Why the Hastings reauthorization bill just sucks…
By John McMurray
Last week I tried to give a general description of the Magnuson-Stevens Fishery Conservation and Management Act, how it works once the rubber meets the road, and why it’s actually been quite good for anglers in the Mid Atlantic. You can read that post here: Understanding the Magnuson Act.
If you read that post and others I’ve written recently, you know the act is currently up for reauthorization. Back in December the House Natural Resources Committee Chairman Doc Hastings put out a draft bill called the Strengthening Fishing Communities and Increasing Flexibility in Fisheries Management Act. It is only a “discussion document” at this point, but if you are at all concerned about managing for abundance and opportunity (if you are an angler, you absolutely should be) you should know that it is really awful on a number of levels – a terrible start.
So, let’s start with Section 3 “Flexibility in Rebuilding Fish Stocks” I’m gonna try not to harp on the use of the term “flexibility” too much, because I’ve decried it to the point where I’m beginning to sound like a broken record. But the bottom line is that the law already permits considerable flexibility when it is biologically necessary; giving mangers any more flexibility will merely perpetuate overfishing, as it has in the past.
Currently, the law requires federal fishery managers to rebuild stocks in a timeframe that is as “short as possible” and generally not to exceed 10 years, except in fisheries where such a timeline is unreasonable or just impossible. In some cases (e.g. to account for the biology/life history of a species, other environmental conditions or management measures under an international agreement), the law already allows for extended rebuilding plans. More than half of current management plans already include extended rebuilding deadlines that take into account such conditions. But this isn’t the sort of flexibility the Hastings document seems to be suggesting.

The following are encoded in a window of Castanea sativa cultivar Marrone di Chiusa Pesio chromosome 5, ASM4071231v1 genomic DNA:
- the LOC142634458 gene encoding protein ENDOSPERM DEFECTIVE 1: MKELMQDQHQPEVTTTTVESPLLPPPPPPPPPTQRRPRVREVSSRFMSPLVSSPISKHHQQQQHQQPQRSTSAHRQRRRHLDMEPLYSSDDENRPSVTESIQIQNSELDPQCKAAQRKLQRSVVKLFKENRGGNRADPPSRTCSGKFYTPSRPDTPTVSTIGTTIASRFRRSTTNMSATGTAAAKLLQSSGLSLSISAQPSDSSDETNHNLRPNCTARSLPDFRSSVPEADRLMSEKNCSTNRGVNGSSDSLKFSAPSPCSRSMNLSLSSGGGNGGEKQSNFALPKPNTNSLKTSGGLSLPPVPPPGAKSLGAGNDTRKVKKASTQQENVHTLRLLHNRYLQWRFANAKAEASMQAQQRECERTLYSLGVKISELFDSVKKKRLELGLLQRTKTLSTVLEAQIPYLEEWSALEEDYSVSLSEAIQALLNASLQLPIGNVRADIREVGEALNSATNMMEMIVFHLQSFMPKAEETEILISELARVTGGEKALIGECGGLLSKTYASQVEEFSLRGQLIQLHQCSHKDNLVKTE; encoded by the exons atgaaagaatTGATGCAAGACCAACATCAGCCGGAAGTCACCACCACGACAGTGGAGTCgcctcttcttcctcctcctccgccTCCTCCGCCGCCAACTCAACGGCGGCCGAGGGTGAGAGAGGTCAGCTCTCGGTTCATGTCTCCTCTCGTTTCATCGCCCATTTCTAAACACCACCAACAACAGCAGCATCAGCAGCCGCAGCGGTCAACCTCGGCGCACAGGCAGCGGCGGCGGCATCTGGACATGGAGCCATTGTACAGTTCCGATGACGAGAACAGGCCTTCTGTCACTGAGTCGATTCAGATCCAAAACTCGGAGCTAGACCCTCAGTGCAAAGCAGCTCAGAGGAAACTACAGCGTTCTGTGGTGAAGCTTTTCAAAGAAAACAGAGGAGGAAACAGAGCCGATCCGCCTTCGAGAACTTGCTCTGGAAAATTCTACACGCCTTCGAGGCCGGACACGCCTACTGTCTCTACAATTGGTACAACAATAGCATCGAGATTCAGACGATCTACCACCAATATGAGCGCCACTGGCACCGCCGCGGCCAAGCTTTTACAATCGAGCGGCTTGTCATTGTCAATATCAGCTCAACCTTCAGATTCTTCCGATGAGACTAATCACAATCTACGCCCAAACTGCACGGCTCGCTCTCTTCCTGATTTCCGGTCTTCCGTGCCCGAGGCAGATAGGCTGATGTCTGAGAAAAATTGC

Current law gives managers no more than two years to develop and implement plans to end overfishing. Yet the Hastings bill would allow managers to “phase-in the rebuilding plan over a 3-year period to lessen economic harm to fishing communities.” Thus, mangers could permit overfishing to continue for up to five years, maybe even longer if coupled with some of the bill’s other provisions.
Five-plus years of willful overfishing? Is that what we really want?
I’m not averse to lessening economic impacts when it’s practical, but this would inject way too much risk. Sometimes, overfishing doesn’t result just in diminished stocks. We’ve already seen some cases where stocks are so weakened that they no longer respond to management measures and may be permanently harmed.
The Hastings bill would replace the 10-year rebuilding timeframe with a rule that rebuilding “may not exceed the time the stock would be rebuilt without fishing occurring plus one mean generation.” That’s actually close to the standard already used for longer lived/slow growing species (the biological exception I referenced above), so it really doesn’t sound unreasonable to me, although figuring out the relevant time periods for data-poor stocks may be practically impossible. But that provision is followed up by a list of “exceptions,” most of which are patently unreasonable.